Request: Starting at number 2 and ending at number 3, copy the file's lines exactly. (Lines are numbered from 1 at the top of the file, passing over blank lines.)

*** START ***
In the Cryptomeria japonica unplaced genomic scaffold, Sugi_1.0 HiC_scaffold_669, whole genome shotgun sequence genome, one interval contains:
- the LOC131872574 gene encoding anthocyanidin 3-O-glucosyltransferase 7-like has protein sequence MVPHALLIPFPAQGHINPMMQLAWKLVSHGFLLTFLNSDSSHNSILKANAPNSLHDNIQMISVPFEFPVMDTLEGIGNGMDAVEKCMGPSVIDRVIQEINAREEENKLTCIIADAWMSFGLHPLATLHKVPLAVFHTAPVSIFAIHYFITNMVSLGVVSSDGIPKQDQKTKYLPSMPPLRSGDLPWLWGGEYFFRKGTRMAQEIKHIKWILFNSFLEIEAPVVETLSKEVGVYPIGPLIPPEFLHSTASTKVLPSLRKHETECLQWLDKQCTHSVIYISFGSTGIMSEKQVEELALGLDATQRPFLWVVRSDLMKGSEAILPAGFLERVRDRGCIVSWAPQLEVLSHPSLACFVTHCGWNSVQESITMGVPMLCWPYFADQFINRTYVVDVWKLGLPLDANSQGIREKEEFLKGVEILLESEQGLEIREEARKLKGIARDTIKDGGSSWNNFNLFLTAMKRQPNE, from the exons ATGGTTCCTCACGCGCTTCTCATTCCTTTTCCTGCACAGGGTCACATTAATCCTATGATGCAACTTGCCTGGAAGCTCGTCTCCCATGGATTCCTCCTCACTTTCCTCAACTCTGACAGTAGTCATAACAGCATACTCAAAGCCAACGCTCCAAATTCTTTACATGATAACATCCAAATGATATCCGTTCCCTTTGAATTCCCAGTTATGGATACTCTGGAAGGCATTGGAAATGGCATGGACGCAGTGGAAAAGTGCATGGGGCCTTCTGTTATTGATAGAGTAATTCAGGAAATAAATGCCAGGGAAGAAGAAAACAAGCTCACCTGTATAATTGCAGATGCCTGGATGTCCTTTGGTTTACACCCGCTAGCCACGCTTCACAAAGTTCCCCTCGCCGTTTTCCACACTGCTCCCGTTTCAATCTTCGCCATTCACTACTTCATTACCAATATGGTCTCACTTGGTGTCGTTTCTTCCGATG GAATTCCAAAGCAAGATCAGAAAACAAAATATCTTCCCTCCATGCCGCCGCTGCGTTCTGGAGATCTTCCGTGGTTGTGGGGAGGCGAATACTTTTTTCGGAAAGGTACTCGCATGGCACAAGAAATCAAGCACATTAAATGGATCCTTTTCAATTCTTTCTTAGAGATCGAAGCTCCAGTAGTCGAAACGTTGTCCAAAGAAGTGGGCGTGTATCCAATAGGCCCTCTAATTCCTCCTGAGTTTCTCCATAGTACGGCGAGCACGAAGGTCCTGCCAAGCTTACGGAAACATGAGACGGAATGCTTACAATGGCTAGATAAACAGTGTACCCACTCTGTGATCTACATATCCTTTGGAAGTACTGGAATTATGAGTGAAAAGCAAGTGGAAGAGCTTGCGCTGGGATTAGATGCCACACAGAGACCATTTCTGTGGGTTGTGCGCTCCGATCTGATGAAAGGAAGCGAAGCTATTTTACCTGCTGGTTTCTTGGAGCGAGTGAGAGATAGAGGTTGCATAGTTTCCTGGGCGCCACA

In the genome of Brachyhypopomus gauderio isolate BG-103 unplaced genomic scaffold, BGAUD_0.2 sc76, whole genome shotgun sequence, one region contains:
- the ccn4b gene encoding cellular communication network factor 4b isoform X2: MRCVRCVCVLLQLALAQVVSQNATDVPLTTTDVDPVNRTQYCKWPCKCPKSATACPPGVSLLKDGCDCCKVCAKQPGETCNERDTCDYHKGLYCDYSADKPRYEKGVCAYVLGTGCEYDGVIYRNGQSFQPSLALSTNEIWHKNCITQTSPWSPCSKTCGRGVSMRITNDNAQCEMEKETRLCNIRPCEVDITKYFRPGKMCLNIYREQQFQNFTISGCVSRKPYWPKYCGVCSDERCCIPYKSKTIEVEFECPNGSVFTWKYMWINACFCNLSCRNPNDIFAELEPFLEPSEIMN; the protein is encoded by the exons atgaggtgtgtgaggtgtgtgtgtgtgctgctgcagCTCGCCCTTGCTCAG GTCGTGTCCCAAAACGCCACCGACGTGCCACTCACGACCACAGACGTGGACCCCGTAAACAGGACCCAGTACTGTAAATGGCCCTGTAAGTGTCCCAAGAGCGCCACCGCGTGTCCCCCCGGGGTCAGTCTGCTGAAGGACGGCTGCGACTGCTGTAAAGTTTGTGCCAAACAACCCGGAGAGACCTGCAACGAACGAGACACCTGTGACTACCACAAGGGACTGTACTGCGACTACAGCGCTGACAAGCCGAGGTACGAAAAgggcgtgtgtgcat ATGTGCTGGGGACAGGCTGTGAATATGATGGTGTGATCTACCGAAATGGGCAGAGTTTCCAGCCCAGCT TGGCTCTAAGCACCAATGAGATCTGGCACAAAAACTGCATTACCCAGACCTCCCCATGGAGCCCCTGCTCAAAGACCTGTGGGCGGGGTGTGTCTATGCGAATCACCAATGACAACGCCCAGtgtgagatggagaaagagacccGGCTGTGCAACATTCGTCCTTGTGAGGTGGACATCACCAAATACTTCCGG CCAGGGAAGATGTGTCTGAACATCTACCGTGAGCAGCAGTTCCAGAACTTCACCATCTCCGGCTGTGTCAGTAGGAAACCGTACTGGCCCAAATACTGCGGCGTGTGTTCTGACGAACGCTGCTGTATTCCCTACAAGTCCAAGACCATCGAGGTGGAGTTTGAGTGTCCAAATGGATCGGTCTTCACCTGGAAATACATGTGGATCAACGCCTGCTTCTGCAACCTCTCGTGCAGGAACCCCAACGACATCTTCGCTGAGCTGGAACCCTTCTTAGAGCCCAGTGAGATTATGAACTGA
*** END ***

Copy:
- the LOC131872574 gene encoding anthocyanidin 3-O-glucosyltransferase 7-like has protein sequence MVPHALLIPFPAQGHINPMMQLAWKLVSHGFLLTFLNSDSSHNSILKANAPNSLHDNIQMISVPFEFPVMDTLEGIGNGMDAVEKCMGPSVIDRVIQEINAREEENKLTCIIADAWMSFGLHPLATLHKVPLAVFHTAPVSIFAIHYFITNMVSLGVVSSDGIPKQDQKTKYLPSMPPLRSGDLPWLWGGEYFFRKGTRMAQEIKHIKWILFNSFLEIEAPVVETLSKEVGVYPIGPLIPPEFLHSTASTKVLPSLRKHETECLQWLDKQCTHSVIYISFGSTGIMSEKQVEELALGLDATQRPFLWVVRSDLMKGSEAILPAGFLERVRDRGCIVSWAPQLEVLSHPSLACFVTHCGWNSVQESITMGVPMLCWPYFADQFINRTYVVDVWKLGLPLDANSQGIREKEEFLKGVEILLESEQGLEIREEARKLKGIARDTIKDGGSSWNNFNLFLTAMKRQPNE, from the exons ATGGTTCCTCACGCGCTTCTCATTCCTTTTCCTGCACAGGGTCACATTAATCCTATGATGCAACTTGCCTGGAAGCTCGTCTCCCATGGATTCCTCCTCACTTTCCTCAACTCTGACAGTAGTCATAACAGCATACTCAAAGCCAACGCTCCAAATTCTTTACATGATAACATCCAAATGATATCCGTTCCCTTTGAATTCCCAGTTATGGATACTCTGGAAGGCATTGGAAATGGCATGGACGCAGTGGAAAAGTGCATGGGGCCTTCTGTTATTGATAGAGTAATTCAGGAAATAAATGCCAGGGAAGAAGAAAACAAGCTCACCTGTATAATTGCAGATGCCTGGATGTCCTTTGGTTTACACCCGCTAGCCACGCTTCACAAAGTTCCCCTCGCCGTTTTCCACACTGCTCCCGTTTCAATCTTCGCCATTCACTACTTCATTACCAATATGGTCTCACTTGGTGTCGTTTCTTCCGATG GAATTCCAAAGCAAGATCAGAAAACAAAATATCTTCCCTCCATGCCGCCGCTGCGTTCTGGAGATCTTCCGTGGTTGTGGGGAGGCGAATACTTTTTTCGGAAAGGTACTCGCATGGCACAAGAAATCAAGCACATTAAATGGATCCTTTTCAATTCTTTCTTAGAGATCGAAGCTCCAGTAGTCGAAACGTTGTCCAAAGAAGTGGGCGTGTATCCAATAGGCCCTCTAATTCCTCCTGAGTTTCTCCATAGTACGGCGAGCACGAAGGTCCTGCCAAGCTTACGGAAACATGAGACGGAATGCTTACAATGGCTAGATAAACAGTGTACCCACTCTGTGATCTACATATCCTTTGGAAGTACTGGAATTATGAGTGAAAAGCAAGTGGAAGAGCTTGCGCTGGGATTAGATGCCACACAGAGACCATTTCTGTGGGTTGTGCGCTCCGATCTGATGAAAGGAAGCGAAGCTATTTTACCTGCTGGTTTCTTGGAGCGAGTGAGAGATAGAGGTTGCATAGTTTCCTGGGCGCCACA

In the genome of Brachyhypopomus gauderio isolate BG-103 unplaced genomic scaffold, BGAUD_0.2 sc76, whole genome shotgun sequence, one region contains: